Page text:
You’ve put yourself out there, produced something you’re proud of, and with a few lousy words and a low star rating, all that confidence is turned on its head.
But fear not: you’re not the first author to receive bad book reviews and luckily, those who have gone before have shared their thoughts on bad reviews and what they really mean.
1. Not everyone is going to like it
This is the kind of advice that invites eye-rolls but there’s a difference between knowing it’s true and appreciating what it means. Most authors quite reasonably think of their books in purely positive terms. Readers either enjoy your book, or they don’t like the genre/style/language/… in general.
It might be a great book, but I’m just not into fantasy/first person/explicit stories.
There is however a third option: readers who do read books similar to yours but for some reason hate your book specifically.
Receiving a bad review can often feel like a betrayal, because why would someone try to tear down a book that was only intended to please?
Any reviewer who expresses rage and loathing for a novel is preposterous. He or she is like a person who has put on full armor and attacked a hot fudge sundae.
― Kurt Vonnegut
Understand that whatever you write, there are going to be some people who dislike it, the only variable is how many. Bad reviews often feel like ambushes but if you know there are going to be a couple then you remove the sting of surprise.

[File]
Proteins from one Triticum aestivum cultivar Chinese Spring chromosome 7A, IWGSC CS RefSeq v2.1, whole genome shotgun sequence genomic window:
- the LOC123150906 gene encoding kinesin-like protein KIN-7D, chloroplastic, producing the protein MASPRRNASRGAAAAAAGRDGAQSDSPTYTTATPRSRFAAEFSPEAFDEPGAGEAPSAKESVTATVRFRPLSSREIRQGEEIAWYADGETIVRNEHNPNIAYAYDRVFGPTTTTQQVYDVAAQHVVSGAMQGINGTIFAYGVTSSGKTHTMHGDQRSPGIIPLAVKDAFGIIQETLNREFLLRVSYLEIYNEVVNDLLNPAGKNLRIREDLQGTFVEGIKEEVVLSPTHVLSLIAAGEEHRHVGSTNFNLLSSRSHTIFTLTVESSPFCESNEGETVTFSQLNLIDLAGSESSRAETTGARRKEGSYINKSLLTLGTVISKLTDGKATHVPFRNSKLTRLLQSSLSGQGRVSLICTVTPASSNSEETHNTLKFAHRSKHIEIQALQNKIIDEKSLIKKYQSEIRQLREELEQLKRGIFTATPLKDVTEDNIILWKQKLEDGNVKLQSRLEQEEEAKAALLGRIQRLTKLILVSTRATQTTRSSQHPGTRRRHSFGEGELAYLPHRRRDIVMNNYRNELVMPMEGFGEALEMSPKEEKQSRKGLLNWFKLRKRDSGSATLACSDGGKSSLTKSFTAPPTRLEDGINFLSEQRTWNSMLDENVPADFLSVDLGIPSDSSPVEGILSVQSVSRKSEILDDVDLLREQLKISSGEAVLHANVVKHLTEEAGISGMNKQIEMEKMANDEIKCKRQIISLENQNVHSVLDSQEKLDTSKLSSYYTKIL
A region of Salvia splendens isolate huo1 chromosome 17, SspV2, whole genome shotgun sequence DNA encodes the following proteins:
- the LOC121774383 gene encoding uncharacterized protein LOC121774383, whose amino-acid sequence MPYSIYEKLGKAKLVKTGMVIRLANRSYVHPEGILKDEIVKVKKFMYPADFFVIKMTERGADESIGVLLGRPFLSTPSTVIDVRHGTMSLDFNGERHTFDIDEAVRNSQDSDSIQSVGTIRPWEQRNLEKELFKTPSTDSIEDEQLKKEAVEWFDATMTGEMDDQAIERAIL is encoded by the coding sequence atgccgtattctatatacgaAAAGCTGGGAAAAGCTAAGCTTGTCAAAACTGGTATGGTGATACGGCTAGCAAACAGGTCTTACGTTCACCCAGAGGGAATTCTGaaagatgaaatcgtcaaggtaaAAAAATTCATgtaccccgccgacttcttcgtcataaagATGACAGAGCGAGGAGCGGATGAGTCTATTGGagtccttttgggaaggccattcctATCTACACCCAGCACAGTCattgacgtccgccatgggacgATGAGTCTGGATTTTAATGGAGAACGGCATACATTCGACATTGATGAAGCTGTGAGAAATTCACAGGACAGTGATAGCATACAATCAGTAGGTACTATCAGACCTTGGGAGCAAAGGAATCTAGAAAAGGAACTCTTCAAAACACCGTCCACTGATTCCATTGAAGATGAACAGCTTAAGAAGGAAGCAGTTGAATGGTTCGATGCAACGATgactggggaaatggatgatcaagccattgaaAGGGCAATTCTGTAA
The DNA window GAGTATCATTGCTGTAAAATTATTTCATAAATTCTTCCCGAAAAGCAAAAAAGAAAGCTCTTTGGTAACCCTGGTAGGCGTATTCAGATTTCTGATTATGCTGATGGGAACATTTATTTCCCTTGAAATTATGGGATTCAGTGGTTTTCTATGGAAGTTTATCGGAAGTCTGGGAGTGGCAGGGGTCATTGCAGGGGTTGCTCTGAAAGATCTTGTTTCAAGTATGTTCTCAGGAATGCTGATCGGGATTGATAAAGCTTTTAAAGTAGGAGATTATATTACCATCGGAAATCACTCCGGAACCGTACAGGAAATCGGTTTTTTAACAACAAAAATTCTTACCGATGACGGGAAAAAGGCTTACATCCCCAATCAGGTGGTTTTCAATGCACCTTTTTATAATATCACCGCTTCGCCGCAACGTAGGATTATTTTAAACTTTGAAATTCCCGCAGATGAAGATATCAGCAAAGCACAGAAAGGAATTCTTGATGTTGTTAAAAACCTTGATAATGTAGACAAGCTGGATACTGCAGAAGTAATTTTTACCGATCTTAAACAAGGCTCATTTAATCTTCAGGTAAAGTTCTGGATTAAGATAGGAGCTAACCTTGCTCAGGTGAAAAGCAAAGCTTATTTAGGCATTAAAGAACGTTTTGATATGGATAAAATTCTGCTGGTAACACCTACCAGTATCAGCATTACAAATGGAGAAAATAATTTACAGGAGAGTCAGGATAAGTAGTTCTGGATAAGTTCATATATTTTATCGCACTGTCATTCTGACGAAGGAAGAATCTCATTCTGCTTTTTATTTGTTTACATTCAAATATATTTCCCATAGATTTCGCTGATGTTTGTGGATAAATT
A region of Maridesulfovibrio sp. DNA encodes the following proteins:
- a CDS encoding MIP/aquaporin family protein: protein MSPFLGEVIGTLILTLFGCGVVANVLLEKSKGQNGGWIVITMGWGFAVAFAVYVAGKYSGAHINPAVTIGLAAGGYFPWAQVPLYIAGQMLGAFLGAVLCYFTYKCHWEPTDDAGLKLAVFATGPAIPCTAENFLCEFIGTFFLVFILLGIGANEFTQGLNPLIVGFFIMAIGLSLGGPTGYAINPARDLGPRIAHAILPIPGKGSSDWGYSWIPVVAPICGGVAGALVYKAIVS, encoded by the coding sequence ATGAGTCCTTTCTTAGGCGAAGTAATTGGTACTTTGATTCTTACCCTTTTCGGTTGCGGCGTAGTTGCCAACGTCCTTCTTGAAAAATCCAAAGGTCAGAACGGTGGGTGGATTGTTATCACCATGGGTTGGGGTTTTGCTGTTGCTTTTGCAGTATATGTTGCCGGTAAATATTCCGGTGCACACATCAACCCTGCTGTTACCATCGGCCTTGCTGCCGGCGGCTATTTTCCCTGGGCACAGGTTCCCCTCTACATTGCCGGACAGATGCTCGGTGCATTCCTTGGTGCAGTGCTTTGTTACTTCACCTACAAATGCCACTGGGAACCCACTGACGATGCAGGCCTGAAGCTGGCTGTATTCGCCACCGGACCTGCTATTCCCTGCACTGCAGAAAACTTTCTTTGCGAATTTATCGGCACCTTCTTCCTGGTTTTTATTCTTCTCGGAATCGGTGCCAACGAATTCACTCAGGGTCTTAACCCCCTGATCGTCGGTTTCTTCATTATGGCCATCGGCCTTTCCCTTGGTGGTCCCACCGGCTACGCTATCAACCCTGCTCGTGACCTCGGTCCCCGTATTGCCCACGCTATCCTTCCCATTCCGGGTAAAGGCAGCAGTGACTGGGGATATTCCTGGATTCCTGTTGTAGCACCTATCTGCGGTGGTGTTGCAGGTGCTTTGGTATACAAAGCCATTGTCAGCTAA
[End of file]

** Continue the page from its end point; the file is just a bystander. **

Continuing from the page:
The simple fact is that if you write something compelling enough to be loved, you’ve also written something compelling enough to be hated. That doesn’t mean you’re going to enjoy reading a bad review but it should lessen the shock when one appears. Of course there is a situation in which you should approach a bad review with relish…
2. You don’t want everyone to like it
If you’re not annoying anyone then you’re not saying anything. Would Stalin have enjoyed Orwell’s Animal Farm? Would McCarthy have recommended The Crucible? Your naysayers may not be that powerful but if you’re saying anything in your novel then there’s opposition out there and you should be glad you got their attention.
The only thing worse than a bad review from the Ayatollah Khomeini would be a good review from the Ayatollah Khomeini.
– Salman Rushdie
Potential readers know this too. For a review to be taken seriously, the reviewer has to explain why they didn’t like your book then it’s the reader’s turn to decide what they think of their reasons. A bad review based on reasons the reader doesn’t like is as good as, sometimes better than, a recommendation.